Sometime back, Nicholas Sarkozy reminded Manmohan Singh to take care of Christians in Kandhamal. Soon after that, the Pope came out and advised Christians that their faith came first – and their country and society later. What would happen in Ayatollah Ali Khameini told that to Muslims in Britain, France and USA? Pope Benedict has confirmed the true intentions of the missionaries. Let us understand this for what this is – backdoor attempts to subvert Indian cultural fabric. Nothing less.

When Acharya Rajneesh ‘converted’ a few thousand Christians to his brand of beliefs (in Oregon, USA), he was picked up, packed out and sent back to India – on charges of ‘chemical warfare.’

India has 2.5 crore Christians – out of 110 crores. I would like to see how the EU would react if Indian missionaries went about converting 12.5 million Christians to Hinduism – or 7.5 million Christians to Hindus in the US! Russia has long persecuted the Hare Krishna devotees (spontaneous White Hindus converting White Christians).

For a beginning let them stop targetting Roma Gypsies for persecution.

Martin Kippenberger - Crucified Frog

Martin Kippenberger - Crucified Frog

In the meantime …

The Ram Sena is being pilloried for ‘saving Indian culture.’ But, when Italians try and save their food culture from Indians, we will probably smile and get on with life. Nobody sees these efforts “to protect local specialities from the growing popularity of ethnic cuisines” as a threat to individual freedom.

An Italian Opposition leader did point out that “This is blatant discrimination. They are saying French or German cuisine is acceptable but Indian or Arab is not.” Councillor Filippo Candelise explained, “I realise it might give rise to misunderstanding but you have to bear in mind that 8,000 people live within the city walls and there are already five kebab shops”

Some time back, a German artist, Martin Kippenberger’s creation of the crucified frog was moved to a less visible location, displayed at the Museion, the newborn museum of contemporary art in Bolzano, after His Holiness, The Pope decided to condemn this sculpture.

This sculpture,

“Zuerst die Füße” (first the feet), the sculpture dated from 1990, which measures about a meter and represents a crucified frog holding in its right hand a mug of beer and in its left hand an egg. In this work Kippenberger represents a society that appears perfect but is actually hypocritical.”

When the Islamic world protested about Danish-Mohammed cartoons, there was a huge outcry in Western cities about freedom of speech. When the crucified frog is moved to a ‘less visible location’, there is no protest.

Maybe Kippenberger was right after all.

UK paedophile may walk free-The Times of India

January 17, 2009 2 comments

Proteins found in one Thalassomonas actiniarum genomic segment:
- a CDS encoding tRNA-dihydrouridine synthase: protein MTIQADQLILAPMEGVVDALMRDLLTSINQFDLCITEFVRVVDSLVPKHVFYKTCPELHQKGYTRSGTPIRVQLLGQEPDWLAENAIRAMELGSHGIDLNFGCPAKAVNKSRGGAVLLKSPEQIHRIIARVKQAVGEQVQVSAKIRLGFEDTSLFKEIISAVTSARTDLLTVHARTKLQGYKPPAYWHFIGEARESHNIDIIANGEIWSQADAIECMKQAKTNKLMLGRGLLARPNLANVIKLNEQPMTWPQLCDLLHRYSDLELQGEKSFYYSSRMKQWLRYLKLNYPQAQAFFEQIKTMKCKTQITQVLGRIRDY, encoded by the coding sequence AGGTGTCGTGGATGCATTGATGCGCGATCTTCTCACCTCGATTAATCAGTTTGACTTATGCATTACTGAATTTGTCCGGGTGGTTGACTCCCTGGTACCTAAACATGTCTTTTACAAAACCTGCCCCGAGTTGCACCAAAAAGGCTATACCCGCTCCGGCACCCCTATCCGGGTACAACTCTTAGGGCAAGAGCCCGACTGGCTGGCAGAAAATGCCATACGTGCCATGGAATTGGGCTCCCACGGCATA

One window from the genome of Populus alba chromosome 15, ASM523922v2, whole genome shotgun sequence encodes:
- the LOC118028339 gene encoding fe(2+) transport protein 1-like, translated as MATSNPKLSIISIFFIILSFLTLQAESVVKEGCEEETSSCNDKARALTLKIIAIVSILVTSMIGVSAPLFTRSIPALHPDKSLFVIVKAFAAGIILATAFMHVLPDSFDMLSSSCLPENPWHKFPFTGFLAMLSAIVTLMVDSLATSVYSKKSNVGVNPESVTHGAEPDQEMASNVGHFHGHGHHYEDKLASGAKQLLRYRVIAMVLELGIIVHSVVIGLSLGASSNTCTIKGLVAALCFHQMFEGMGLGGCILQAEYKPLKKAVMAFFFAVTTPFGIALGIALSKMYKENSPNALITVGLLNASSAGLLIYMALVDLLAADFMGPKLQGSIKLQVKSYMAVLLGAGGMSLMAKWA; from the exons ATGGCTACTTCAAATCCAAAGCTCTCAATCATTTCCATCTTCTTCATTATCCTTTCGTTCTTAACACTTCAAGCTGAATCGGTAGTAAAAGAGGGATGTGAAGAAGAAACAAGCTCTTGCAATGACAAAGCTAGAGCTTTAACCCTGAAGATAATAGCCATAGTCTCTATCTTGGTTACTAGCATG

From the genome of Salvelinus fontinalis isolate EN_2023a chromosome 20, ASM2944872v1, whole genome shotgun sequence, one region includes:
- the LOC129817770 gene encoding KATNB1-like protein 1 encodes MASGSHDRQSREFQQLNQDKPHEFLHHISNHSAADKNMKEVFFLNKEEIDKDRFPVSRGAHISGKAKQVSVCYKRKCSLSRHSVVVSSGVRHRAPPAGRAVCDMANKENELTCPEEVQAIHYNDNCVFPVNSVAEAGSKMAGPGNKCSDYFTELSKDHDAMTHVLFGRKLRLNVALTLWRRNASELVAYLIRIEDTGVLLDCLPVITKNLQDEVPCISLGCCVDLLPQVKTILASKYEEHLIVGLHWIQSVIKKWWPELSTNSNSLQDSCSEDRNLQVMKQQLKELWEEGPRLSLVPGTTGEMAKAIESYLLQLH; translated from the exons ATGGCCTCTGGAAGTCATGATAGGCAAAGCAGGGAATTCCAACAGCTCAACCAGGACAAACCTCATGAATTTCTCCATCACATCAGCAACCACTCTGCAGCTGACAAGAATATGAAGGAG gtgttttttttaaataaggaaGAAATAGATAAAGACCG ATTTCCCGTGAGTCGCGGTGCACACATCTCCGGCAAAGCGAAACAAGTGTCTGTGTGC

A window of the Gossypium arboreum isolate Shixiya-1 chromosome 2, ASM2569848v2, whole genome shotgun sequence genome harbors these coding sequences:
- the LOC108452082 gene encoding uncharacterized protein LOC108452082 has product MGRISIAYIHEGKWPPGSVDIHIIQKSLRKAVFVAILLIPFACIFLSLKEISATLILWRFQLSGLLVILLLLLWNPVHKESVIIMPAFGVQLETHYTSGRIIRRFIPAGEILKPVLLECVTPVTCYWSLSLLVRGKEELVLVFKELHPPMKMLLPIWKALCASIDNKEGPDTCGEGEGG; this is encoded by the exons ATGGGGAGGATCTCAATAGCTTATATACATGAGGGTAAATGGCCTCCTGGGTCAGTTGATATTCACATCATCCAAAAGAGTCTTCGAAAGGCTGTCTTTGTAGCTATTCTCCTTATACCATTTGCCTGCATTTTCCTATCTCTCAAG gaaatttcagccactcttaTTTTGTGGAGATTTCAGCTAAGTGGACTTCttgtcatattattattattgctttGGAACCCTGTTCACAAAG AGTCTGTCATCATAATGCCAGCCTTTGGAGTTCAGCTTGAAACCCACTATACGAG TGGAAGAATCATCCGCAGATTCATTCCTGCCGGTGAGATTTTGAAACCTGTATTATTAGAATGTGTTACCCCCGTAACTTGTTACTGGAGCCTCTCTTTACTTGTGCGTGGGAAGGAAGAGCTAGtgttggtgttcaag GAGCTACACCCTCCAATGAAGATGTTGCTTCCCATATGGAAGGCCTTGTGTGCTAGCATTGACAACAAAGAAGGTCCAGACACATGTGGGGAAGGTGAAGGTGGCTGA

Vatican opposes abortion for a steady supply of targets?

Vatican opposes abortion for a steady supply of targets?

A 62-year-old British national, who was arrested by the UK police on charges of sexually abusing several boys of a boarding school in Chennai over three years from September 2003, is likely to walk free in a fortnight because of a year-long delay on the part of Indian authorities in assisting the probe. (via UK paedophile may walk free-Chennai-Cities-The Times of India).

The do-good industry

An Australian do-gooder was arrested for sexually assaulting children of an orphanage in Puri. Powel Allen, an eye surgeon employed with the orphanage for the past four years, was arrested in Vishakhapatnam (Andhra Pradesh). Sometime back, two other orphanage administrators, and alleged pedophiles, Duncan Grant and Allan John Waters were convicted (their conviction is now under appeal-review).

Further back, Wilhelm and Lile Marti, a Swiss couple, again in the do-good industry, were granted bail in a paedophilia case. After bail, they promptly fled India.

Do we really need these do-gooders?

Mother Teresa, another do-gooder raised hundreds of crores in the name of Kolkatta’s poor, A few hundreds of the Kolkatta’s poor benefited from that money. But many missionaries rode on the backs of these poor Kolkattans, raising even more money. The PR machine of the Vatican has done a great job on this scam.

Even if India cant take care of its poor, we don’t need these do-gooders!

Away!! Begone!

Should we say, ‘Get thee behind me, Satan!!’

They have problems at home

Spain has 400,000 prostitutes (for a population of 40 million) who ‘attract’ 15,00,000 clients every day. Some state the Spanish social system is in! Britain has 10,000 Muslim prisoners out 16,00,000 British Muslims . Quite a number of prisoners to have!

And these very countries had the temerity to ‘donate’ Indian NGOs a humungous US$3 billion (nearly) last year.

May I suggest?

Keep your money and keep your do gooders at home. Your need is greater than ours.